Not long ago, as Graf was posing for a magazine shoot, her impatience and her aversion to not being in control were plainly evident. "How much longer will this take?" she wanted to know. "As long as it takes you to look sexy," the photographer replied. His riposte momentarily relaxed her, touching off several minutes of mugging that gave them both what they wanted. But public vulnerability is not a state Graf much likes, particularly now, as she continues trying to establish a zone of privacy and safety between an ever-encroaching outside world and a domestic one that long ago lost its tranquillity. Now 27, she was a teenager when her family was last clear of problems created by her scapegrace father, whether of the tax, drinking or affair-with-a-nude-model variety.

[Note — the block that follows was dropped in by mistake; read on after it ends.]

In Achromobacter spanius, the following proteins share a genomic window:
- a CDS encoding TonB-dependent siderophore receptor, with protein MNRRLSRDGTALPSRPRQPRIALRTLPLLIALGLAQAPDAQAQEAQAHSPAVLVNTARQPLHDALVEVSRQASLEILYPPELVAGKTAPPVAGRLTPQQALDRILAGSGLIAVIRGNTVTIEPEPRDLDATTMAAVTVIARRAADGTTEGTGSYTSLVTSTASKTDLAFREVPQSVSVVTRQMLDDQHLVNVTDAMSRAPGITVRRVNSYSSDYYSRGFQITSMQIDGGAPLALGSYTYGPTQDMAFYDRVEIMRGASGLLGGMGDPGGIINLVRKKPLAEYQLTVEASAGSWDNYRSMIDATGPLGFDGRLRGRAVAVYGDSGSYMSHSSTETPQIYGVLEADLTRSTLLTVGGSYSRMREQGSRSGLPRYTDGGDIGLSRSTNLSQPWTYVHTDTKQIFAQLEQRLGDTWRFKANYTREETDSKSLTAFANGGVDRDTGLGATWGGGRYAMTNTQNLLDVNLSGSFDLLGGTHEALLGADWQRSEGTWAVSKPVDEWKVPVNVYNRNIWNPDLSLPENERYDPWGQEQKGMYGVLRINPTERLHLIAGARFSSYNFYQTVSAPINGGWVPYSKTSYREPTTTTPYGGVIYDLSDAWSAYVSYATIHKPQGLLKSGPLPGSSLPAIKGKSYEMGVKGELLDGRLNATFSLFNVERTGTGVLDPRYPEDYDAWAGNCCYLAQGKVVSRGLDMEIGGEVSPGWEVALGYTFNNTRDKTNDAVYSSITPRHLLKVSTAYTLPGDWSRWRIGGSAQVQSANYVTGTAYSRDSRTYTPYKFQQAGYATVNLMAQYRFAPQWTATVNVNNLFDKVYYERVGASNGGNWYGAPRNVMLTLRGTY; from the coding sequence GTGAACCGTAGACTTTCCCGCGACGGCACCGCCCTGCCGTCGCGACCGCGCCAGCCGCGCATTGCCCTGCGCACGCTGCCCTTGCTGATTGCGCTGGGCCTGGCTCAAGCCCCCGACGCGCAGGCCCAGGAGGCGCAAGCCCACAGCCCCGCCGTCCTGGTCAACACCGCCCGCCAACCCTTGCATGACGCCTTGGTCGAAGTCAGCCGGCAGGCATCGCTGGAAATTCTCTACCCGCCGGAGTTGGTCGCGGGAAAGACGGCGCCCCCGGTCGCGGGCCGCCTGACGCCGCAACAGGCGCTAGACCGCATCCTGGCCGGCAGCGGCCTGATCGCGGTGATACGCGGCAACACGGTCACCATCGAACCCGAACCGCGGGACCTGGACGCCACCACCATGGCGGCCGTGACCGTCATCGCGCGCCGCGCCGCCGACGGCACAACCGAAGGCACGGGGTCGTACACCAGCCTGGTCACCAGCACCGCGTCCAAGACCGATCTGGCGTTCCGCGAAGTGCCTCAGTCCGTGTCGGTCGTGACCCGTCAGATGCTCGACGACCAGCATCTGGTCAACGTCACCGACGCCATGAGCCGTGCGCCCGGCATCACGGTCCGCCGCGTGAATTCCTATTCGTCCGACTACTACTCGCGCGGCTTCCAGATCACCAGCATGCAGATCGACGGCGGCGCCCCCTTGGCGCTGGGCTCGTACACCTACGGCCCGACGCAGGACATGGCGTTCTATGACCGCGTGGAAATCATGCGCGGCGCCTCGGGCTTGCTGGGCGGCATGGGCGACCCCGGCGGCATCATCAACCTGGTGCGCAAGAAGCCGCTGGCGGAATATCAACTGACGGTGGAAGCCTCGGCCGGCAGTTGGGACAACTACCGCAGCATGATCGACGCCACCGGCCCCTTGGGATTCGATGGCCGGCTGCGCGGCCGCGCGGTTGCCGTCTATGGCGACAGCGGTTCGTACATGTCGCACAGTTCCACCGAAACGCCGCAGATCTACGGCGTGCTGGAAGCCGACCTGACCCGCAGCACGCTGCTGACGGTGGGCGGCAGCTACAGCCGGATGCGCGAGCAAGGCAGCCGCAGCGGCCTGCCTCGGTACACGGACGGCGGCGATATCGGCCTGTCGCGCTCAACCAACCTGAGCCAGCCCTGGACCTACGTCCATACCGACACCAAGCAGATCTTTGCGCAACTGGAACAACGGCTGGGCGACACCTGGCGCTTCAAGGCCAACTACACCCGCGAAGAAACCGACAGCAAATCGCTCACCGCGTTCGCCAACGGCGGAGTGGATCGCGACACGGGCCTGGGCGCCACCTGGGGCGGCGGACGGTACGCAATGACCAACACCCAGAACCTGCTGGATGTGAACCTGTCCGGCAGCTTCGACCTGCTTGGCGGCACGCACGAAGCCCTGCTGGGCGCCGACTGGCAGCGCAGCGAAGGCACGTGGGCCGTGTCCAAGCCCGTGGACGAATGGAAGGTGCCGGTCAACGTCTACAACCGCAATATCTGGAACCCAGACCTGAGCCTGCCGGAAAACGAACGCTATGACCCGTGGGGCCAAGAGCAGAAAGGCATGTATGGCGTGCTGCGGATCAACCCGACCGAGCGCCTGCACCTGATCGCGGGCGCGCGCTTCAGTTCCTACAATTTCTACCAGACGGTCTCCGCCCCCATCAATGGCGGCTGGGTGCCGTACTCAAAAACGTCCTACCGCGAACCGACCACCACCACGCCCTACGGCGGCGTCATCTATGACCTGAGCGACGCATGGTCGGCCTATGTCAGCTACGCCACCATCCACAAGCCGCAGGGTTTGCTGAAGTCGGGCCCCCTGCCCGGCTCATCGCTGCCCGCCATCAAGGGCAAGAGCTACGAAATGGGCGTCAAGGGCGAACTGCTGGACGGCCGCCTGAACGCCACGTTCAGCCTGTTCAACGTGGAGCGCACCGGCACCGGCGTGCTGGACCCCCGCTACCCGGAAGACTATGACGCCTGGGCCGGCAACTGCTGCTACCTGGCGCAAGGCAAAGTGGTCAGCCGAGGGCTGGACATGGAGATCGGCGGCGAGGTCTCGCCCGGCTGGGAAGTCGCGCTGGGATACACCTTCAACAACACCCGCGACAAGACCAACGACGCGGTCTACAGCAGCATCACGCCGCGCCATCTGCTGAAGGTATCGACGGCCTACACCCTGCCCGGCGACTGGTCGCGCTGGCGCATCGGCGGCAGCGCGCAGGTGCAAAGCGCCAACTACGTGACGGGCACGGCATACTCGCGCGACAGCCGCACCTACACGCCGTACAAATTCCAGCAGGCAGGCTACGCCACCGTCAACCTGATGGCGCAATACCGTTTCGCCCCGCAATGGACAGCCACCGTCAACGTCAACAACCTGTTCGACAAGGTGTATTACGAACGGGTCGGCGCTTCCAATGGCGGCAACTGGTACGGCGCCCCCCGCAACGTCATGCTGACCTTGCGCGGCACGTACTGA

No wonder, then, that when she was asked last week what she did with the stuffed animals and other gewgaws that fans give her for good luck, Graf said she keeps them all. "We've got huge boxes of them," she said. "I used to stack them up in my bedroom, but there isn't enough room there anymore."